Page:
Encyclopedia Article


A protective outer layer generally worn to protect a person in battle. For the Europeans, armor was often made of metal and thick cloth. However, as Native Americans did not use metal extensively before European contact, their armor was often made of wood, bones, and animal hides. For some Southwest tribes, armor came in the form of shields that were an average of 17 inches in diameter that were painted and decorated on the outside.

The Navajo used armor made from buckskin covered in a quilted cloth, which helped the armor keep its shape. This armor was tight fitting around the neck region and extended to the elbow. The first layer of buckskin was tied in the front and covered in a sticky substance derived from cactus. This layer was then covered in another layer of buckskin. The buckskin has been recorded as being up to eight layers thick and very heavy. Additionally, like other Southwestern tribes, the Navajo also sometimes carried shields.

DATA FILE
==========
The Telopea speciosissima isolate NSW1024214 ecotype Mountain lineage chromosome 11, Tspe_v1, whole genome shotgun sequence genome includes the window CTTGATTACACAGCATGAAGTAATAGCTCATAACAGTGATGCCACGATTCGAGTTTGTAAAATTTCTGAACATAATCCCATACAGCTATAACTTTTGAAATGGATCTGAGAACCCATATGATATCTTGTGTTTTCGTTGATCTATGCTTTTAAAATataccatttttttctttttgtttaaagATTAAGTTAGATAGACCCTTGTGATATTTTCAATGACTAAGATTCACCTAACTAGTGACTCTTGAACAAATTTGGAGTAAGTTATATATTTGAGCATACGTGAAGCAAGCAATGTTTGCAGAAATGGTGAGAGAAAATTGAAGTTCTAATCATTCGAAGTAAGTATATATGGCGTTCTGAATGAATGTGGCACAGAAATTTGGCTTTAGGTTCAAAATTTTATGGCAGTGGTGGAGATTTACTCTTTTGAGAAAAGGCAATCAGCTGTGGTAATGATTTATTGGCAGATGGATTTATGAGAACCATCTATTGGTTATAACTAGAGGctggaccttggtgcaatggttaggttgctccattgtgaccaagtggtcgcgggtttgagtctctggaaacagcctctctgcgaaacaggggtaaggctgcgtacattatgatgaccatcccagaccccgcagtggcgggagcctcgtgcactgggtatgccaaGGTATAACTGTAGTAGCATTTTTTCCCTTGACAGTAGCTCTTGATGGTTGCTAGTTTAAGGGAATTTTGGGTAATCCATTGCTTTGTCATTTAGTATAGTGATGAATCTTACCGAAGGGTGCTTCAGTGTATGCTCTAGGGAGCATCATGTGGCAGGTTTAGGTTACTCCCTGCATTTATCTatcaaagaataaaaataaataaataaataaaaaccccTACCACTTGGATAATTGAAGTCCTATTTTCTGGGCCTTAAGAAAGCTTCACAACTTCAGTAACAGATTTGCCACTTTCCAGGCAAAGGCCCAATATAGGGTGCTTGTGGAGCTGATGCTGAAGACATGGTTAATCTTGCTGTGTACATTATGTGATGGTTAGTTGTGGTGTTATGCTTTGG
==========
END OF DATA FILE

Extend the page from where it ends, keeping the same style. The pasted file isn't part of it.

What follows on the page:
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"Warrior with shield, Comanche Gap near Galisteo, New Mexico" by Jerry Willis is licensed under CC BY.

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